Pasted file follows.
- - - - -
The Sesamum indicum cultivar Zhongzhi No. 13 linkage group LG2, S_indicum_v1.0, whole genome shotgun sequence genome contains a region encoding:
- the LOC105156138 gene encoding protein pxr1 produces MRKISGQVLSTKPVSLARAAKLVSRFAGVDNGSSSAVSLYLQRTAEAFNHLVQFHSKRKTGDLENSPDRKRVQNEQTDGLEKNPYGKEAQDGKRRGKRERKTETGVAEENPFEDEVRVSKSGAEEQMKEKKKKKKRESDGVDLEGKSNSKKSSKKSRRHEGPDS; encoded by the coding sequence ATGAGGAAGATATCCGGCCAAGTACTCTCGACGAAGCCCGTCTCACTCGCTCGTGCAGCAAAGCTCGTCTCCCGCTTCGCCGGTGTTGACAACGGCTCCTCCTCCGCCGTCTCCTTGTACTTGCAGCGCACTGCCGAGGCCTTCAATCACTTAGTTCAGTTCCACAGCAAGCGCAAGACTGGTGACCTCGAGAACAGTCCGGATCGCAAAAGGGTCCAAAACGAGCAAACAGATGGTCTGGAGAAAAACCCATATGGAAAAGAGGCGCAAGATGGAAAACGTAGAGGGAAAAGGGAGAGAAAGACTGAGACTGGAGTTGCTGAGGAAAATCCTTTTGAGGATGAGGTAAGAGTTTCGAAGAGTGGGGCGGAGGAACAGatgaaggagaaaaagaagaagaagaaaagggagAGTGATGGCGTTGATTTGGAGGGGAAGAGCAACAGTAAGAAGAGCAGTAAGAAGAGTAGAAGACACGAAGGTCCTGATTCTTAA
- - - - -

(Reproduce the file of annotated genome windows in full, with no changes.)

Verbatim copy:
The Sesamum indicum cultivar Zhongzhi No. 13 linkage group LG2, S_indicum_v1.0, whole genome shotgun sequence genome contains a region encoding:
- the LOC105156138 gene encoding protein pxr1 produces MRKISGQVLSTKPVSLARAAKLVSRFAGVDNGSSSAVSLYLQRTAEAFNHLVQFHSKRKTGDLENSPDRKRVQNEQTDGLEKNPYGKEAQDGKRRGKRERKTETGVAEENPFEDEVRVSKSGAEEQMKEKKKKKKRESDGVDLEGKSNSKKSSKKSRRHEGPDS; encoded by the coding sequence ATGAGGAAGATATCCGGCCAAGTACTCTCGACGAAGCCCGTCTCACTCGCTCGTGCAGCAAAGCTCGTCTCCCGCTTCGCCGGTGTTGACAACGGCTCCTCCTCCGCCGTCTCCTTGTACTTGCAGCGCACTGCCGAGGCCTTCAATCACTTAGTTCAGTTCCACAGCAAGCGCAAGACTGGTGACCTCGAGAACAGTCCGGATCGCAAAAGGGTCCAAAACGAGCAAACAGATGGTCTGGAGAAAAACCCATATGGAAAAGAGGCGCAAGATGGAAAACGTAGAGGGAAAAGGGAGAGAAAGACTGAGACTGGAGTTGCTGAGGAAAATCCTTTTGAGGATGAGGTAAGAGTTTCGAAGAGTGGGGCGGAGGAACAGatgaaggagaaaaagaagaagaagaaaagggagAGTGATGGCGTTGATTTGGAGGGGAAGAGCAACAGTAAGAAGAGCAGTAAGAAGAGTAGAAGACACGAAGGTCCTGATTCTTAA